London Road’s existing cycle lanes should be adequate and safer provided the speed is reduced to 20 mph. It could be a variable speed limit allowing 30 mph outside of peak hours. This would require Variable Message Signs and speed cameras to enforce 20 mph during peak periods.

    As for the conversion of the Boxgrove Roundabout into a Dutch-style one, my view is that it would be dangerous with the volume of traffic in Guildford and that it could cause accidents and congestion.

    SCC needs to think through and review the scheme so that it is appropriate for the conditions. It should obviously not carry out unnecessary work nor subject traffic to follow diversions causing undue delay.

    • Jim Allen Reply

      January 24, 2023 at 9:19 pm

      What’s this constant interest in 20mph more pollution more revenues decreased road capacity on already over crowded arterial road .. all that is needed is level the road drains resurface remark white lines job done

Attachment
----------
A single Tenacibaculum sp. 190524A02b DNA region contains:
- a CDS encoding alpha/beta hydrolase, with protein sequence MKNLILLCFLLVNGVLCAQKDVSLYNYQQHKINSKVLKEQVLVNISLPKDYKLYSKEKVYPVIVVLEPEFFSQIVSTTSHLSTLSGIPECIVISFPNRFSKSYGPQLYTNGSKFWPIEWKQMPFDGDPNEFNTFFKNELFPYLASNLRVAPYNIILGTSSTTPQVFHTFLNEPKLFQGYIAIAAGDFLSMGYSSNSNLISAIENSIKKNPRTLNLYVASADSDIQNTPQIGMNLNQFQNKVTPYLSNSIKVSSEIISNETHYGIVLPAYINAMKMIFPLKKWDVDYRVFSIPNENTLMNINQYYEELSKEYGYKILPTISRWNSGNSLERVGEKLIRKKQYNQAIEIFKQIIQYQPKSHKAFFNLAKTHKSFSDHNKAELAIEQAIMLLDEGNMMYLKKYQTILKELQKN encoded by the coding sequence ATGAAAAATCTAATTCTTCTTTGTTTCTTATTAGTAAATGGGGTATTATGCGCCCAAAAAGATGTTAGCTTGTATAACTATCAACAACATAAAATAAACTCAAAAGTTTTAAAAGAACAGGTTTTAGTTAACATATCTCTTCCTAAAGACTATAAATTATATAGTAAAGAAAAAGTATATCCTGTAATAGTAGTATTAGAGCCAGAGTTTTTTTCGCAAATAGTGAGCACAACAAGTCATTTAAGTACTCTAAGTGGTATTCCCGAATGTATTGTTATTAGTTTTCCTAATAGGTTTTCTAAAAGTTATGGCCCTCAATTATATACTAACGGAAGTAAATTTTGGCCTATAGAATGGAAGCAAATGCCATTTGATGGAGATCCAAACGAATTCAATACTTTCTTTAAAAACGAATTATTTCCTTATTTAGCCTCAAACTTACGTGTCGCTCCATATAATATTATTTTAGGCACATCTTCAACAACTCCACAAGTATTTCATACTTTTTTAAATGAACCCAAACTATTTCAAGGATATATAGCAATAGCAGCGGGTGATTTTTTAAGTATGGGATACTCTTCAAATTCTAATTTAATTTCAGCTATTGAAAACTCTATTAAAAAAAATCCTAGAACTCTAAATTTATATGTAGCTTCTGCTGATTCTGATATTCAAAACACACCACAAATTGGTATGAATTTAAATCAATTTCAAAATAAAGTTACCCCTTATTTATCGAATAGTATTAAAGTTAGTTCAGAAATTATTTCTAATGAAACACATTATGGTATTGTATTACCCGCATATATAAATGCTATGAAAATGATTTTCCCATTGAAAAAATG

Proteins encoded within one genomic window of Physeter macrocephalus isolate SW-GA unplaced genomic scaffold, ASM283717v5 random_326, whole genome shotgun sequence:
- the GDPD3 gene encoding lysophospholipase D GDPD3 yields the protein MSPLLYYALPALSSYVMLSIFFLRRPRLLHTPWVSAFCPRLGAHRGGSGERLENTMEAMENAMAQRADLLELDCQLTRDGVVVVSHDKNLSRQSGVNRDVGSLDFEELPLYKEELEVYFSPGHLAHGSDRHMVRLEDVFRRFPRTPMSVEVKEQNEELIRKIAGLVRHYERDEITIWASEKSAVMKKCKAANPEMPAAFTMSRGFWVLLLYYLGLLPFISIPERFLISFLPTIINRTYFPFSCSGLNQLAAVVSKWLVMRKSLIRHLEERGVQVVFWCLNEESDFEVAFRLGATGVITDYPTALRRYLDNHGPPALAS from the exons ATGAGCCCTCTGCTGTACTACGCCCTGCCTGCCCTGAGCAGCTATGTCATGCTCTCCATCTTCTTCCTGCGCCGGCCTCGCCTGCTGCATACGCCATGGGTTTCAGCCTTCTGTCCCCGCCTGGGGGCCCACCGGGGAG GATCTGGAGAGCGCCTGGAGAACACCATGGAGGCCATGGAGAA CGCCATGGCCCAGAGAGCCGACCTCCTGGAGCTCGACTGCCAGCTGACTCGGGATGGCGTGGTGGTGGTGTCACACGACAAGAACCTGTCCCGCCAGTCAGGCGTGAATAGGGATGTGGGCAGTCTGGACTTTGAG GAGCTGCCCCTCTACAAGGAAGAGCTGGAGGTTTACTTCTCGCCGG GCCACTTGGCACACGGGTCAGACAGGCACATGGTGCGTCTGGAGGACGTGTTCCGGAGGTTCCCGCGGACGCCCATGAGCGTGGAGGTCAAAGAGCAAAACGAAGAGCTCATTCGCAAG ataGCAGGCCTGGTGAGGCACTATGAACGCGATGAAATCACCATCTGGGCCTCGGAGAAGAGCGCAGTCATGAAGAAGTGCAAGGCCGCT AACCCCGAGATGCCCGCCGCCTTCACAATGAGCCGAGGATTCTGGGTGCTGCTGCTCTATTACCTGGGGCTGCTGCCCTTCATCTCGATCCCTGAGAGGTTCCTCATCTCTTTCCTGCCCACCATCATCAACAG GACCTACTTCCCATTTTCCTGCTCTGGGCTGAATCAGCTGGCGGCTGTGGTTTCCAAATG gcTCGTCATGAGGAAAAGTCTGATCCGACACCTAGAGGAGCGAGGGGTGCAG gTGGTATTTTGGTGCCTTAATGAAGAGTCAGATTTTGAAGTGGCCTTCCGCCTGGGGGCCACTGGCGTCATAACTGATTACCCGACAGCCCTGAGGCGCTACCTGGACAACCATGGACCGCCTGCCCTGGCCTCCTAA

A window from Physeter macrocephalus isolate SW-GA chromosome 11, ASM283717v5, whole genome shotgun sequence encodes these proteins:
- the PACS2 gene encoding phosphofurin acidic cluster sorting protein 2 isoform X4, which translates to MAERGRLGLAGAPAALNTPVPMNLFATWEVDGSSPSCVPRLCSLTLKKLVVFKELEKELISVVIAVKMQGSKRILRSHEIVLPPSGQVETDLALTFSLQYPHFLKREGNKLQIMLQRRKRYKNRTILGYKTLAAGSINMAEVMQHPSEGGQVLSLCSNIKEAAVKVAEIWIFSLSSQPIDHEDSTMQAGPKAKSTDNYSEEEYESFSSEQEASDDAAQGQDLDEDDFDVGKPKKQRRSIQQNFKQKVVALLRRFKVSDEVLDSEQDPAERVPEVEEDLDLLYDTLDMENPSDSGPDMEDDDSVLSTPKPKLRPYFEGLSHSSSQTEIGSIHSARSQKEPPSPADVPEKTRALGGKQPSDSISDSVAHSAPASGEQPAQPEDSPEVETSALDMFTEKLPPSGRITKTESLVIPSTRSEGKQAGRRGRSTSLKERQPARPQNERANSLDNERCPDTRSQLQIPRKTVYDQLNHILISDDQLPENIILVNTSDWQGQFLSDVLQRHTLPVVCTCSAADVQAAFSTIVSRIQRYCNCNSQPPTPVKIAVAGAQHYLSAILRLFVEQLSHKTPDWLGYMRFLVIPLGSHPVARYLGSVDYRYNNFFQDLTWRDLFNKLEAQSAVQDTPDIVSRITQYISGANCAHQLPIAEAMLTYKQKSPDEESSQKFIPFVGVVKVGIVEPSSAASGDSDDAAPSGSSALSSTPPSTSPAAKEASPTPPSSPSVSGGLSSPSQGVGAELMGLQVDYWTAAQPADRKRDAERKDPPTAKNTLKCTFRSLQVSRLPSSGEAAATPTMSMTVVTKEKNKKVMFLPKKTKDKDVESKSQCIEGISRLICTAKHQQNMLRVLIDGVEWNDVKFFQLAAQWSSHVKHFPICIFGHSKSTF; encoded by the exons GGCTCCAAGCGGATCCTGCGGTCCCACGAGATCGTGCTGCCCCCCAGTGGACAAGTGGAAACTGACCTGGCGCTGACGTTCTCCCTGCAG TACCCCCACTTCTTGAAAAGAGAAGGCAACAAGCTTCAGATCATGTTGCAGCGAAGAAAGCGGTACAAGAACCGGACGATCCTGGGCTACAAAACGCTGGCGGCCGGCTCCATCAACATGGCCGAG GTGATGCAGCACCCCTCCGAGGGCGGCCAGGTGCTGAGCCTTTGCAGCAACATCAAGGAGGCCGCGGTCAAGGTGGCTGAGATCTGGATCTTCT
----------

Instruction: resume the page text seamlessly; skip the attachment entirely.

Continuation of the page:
• Bibhas Neogi Reply

        January 25, 2023 at 1:51 pm

        Lower traffic speed creates a safer shared road space for the cyclists. Faster cyclists could actually ride on the road lane that is now permissible according to recent advice in the Highway Code.

        Good maintenance is of course desirable. Lower speeds actually increase road capacity. Speed cameras are for ensuring compliance and hence help attain safety. They are not used for raising revenue.

        Roads near schools could be made safer with reduced speed limits of 20 mph. For most motor cars there would be marginal difference in exhaust pollution when traveling the short distance of London Road here at 20 mph rather than at 30 mph during peak periods.

        Speeds are probably already low during these periods and implementing such a limit would make it mandatory and a legal requirement.

  3. John Price Reply

    January 26, 2023 at 2:43 pm

    Why oh why, can’t SCC just do what they said they would do at the public meeting.

    They said they would provide information in a few days.

    Now SCC say it will be progressive from January 20th.

    It looks like they had not done the hard yards when they should have and are now back-fitting the exercise.